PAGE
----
Home > News & Media > Dog-Eared Blog > A Visit to Ireland

A Visit to Ireland

Irish farmhouse

The enchanted isle of Ireland has given the world more than its fair share of gifted artists, authors, and musicians. From U2 to Van Morrison, James Joyce to Oscar Wilde, and Liam Neeson to Colin Farrel, it can seem like there are more talented and creative Irish men and women than there are drops of water in the river Shannon. And since it every American’s favorite Irish holiday is coming up, it seems the most fitting time to celebrate the Irish with a selection of books, music, and movies in this month’s virtual book display. So if you’re looking for something more culturally enriching than green beer to put you in the mood for St. Patrick’s day, check something on our list out and sit back with a bowl of Irish stew, a piece of soda bread, or a pint of the black stuff and enjoy.


When Irish Guys are Smiling by Suzanne Supplee

First of all, I’ll say that the title is a bit misleading. While there is quite a bit of smiling from the handsome Pather (a native of Ireland and the love interest of this story), the story itself focuses on Delk as she hastily decides to study abroad in Ireland to escape her father’s pregnant new wife and the changes that come with adding a new member to the family. Set amid the breathtaking scenery of Ireland and filled with quirky Irish phrases, Delk quickly finds new experiences, the love of new friends and has the adventure of a lifetime (I’ll admit it, I gushed and swooned like a fourteen year old girl).

The Very Best of The Pogues by The Pogues

It was suggested that I listen to The Pogues since they do indeed have the sound of an Irish band (they’re actually made up of Irish, Irish ex-pats, and English musicians). I was surprised to learn as I was jamming out to their CD in my car that I actually have heard two of their songs "Fairytale of New York" and "Love you Till the End" because they were featured in the movie PS I Love You (MLS does own the book, you should check it out!). My thought on The Pogues is that they could be singing about the end of the world, the great potato famine, or the planet Mars, but the music is so whimsical that I wouldn’t even notice. Also, it’s about 50/50 that I could even understand the lyrics because their accents are very thick (but in a good way, of course!). Overall, if you’re in an Irish mood you should definitely give this band a listen because it is sure to put you in a fanciful mood; even if it may take a while before you understand the lyrics well enough to sing along.

The Commitments

A story of soul music in a working class city that starts with the letter D, The Commitments isn’t exactly Motown. Based on the novel by Roddy Doyle, The Commitments follows a soul band in Dublin through the struggles of singing soul music with Irish accents, playing gigs in skating rinks, and covering some of Motown’s finest tunes while having a complete lack of understanding of what soul music really is. This fun, light-hearted musical Irish tale starts with Jimmy Rabbitte’s dream of putting the ultimate soul band together and ends with a surprisingly good soundtrack made up of covers of classic soul songs. If nothing else, hearing an amazingly soulful rendition of "Try A Little Tenderness" sung by a long-haired Irishman who looks more like a soccer hooligan than an Otis Redding disciple, makes the movie worth watching.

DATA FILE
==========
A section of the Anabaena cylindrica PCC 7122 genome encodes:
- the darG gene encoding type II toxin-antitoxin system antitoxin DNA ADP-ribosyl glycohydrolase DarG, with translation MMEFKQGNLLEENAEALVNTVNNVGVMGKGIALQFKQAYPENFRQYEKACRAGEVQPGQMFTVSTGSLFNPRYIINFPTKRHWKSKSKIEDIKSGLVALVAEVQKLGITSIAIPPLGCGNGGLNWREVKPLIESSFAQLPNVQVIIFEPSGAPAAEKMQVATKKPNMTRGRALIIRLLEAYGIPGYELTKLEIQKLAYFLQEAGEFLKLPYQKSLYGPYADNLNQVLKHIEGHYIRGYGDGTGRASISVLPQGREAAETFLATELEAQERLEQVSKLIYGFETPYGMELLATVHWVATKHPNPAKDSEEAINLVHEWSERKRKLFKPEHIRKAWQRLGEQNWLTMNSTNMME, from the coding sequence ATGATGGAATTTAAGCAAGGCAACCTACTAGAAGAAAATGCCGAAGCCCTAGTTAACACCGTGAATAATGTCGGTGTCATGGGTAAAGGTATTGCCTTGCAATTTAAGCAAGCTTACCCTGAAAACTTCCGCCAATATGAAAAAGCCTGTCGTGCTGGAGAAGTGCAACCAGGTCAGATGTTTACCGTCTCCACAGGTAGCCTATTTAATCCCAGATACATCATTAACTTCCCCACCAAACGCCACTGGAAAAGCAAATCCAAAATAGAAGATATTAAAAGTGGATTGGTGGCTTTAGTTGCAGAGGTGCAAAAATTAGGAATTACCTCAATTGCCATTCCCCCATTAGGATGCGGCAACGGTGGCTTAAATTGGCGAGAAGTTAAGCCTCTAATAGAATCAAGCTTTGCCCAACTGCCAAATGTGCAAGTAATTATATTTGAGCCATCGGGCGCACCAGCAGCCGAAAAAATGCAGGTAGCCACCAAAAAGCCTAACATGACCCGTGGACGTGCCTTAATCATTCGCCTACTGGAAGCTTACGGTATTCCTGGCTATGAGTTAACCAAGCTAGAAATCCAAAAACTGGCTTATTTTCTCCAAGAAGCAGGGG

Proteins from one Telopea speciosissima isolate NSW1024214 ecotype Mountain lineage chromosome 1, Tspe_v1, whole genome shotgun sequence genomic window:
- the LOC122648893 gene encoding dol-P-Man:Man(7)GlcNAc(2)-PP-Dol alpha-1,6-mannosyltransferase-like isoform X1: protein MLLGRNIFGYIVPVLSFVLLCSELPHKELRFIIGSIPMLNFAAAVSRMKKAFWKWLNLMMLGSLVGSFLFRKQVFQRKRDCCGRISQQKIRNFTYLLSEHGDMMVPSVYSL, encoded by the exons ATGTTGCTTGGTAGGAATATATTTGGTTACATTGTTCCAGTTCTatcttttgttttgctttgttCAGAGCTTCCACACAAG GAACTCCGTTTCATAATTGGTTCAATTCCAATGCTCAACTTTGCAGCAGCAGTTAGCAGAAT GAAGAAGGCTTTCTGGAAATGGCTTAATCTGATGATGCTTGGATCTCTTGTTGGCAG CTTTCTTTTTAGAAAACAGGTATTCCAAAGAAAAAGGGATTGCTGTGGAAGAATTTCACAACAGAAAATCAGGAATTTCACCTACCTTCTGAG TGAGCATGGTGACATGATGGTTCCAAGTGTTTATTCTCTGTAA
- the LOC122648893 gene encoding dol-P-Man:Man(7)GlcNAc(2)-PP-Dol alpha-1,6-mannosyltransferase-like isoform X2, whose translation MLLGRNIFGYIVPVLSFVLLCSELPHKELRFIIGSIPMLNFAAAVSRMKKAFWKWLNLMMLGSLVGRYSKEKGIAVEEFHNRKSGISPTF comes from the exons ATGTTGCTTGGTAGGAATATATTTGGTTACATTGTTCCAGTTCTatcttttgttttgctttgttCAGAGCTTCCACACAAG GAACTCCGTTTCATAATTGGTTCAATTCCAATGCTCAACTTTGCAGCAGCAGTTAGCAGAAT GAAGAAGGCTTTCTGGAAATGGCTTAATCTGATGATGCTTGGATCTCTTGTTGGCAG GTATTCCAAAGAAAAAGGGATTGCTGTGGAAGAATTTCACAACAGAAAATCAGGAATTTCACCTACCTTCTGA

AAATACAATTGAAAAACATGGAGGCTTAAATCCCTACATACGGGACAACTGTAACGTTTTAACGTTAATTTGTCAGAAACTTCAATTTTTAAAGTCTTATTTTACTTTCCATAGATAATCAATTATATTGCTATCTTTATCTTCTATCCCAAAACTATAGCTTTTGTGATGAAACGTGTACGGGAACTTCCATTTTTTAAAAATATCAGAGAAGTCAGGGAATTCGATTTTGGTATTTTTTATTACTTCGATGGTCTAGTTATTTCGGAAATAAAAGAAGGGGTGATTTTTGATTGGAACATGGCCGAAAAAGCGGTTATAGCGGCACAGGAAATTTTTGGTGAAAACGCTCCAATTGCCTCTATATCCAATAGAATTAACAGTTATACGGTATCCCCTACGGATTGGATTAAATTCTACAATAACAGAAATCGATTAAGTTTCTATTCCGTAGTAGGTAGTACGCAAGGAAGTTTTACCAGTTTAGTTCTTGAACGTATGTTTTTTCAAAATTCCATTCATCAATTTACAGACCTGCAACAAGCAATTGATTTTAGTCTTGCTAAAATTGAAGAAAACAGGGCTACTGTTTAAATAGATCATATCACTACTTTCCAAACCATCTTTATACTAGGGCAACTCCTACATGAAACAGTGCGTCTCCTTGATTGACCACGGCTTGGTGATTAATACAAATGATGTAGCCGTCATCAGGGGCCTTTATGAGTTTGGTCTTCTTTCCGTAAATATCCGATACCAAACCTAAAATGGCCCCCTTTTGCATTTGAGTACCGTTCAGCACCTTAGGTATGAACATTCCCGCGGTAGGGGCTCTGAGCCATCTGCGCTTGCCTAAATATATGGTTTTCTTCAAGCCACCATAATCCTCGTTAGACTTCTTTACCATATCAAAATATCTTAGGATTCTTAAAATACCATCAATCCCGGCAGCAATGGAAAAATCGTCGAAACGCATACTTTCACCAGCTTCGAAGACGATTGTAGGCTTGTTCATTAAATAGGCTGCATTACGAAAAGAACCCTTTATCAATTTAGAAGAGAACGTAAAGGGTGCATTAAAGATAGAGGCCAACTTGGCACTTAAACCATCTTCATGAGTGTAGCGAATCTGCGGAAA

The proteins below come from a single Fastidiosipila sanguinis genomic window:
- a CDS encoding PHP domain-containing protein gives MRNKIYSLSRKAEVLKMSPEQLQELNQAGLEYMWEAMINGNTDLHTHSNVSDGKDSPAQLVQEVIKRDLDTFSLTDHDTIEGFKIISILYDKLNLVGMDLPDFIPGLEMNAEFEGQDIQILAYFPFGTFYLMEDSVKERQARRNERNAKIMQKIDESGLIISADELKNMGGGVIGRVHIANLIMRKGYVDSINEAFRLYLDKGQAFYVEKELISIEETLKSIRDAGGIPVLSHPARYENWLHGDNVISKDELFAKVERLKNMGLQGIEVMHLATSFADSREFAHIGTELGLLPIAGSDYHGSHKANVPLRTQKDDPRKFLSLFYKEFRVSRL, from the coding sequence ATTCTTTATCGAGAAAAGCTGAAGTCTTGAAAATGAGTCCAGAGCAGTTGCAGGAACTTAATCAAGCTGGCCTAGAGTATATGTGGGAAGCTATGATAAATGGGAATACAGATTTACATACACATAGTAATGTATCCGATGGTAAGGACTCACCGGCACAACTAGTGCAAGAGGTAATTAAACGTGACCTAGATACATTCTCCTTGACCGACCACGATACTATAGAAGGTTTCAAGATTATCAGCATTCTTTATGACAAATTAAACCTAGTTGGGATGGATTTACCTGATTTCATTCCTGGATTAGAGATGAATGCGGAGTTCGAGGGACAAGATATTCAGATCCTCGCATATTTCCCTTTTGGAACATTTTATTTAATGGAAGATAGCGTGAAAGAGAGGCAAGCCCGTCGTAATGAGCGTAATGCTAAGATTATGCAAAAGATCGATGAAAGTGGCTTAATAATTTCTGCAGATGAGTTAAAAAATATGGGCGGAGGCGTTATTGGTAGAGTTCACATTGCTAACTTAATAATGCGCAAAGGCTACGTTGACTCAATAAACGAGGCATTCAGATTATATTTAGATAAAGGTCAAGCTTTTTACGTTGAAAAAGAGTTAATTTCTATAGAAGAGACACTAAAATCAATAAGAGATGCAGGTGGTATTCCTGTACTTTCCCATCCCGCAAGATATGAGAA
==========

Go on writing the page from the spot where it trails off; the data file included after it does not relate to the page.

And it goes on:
Irish Fairy & Folk Tales by W.B. Yeats

While most people know Nobel Prize-winner William Butler Yeats as one of the greatest poets the world has ever known, it might surprise you to learn that he was also an ardent student of Irish folklore and folk tales. This book of fairy and folk tales collected and edited by Yeats contains a plethora of legends and myths from Ireland; stories of such infamous Irish beings as Leprechauns, Banshees, and more fairies than you can shake a shillelagh at.

Reluctantly Charmed by Ellie O’Neill

Kate McDaid leads a pretty normal life. She’s a junior copywriter for an ad agency, she meets her girls for drinks to vent about their work and their love lives, and she rides her bike around Dublin because everything she could need is within a three mile distance. But that all changes when she receives an invitation to hear the will of her great-great-great-grand Aunt Kate McDaid, on her 26th birthday. Now over the course of seven weeks Kate has to publish the “Seven Steps” her aunt had penned, or she will not be entitled to her Aunt’s estate. What follows is a cult following, instant stardom, and not knowing who to trust. Kate’s life is thrust into fairies and magic with these Seven Steps, but all is not what it seems. Will Kate finish the final step or face the consequences if she doesn’t?

Historic Pubs of Dublin

In this delightful and fascinating documentary noted Irish author Frank McCourt (Angela’s Ashes) takes the viewer on a tour of some of the city of Dublin’s most famous and infamous pubs. Don’t be fooled though, it’s equal parts history lesson and pub crawl. With Guinness in hand, McCourt tells stories of bars older than most cities in America where songs are sung, literary giants drank, and revolutionaries plotted to change the world. In addition to hitting up some very interesting watering holes, Mr. McCourt also goes on a tour of some of the must see sights around the city. Whether watching The Historic Pubs of Dublin makes you want to sing Irish folk songs, visit the St. Patrick’s cathedral, or just makes you thirsty, this charming little documentary is definitely an interesting take on a very historic city.

Site Feedback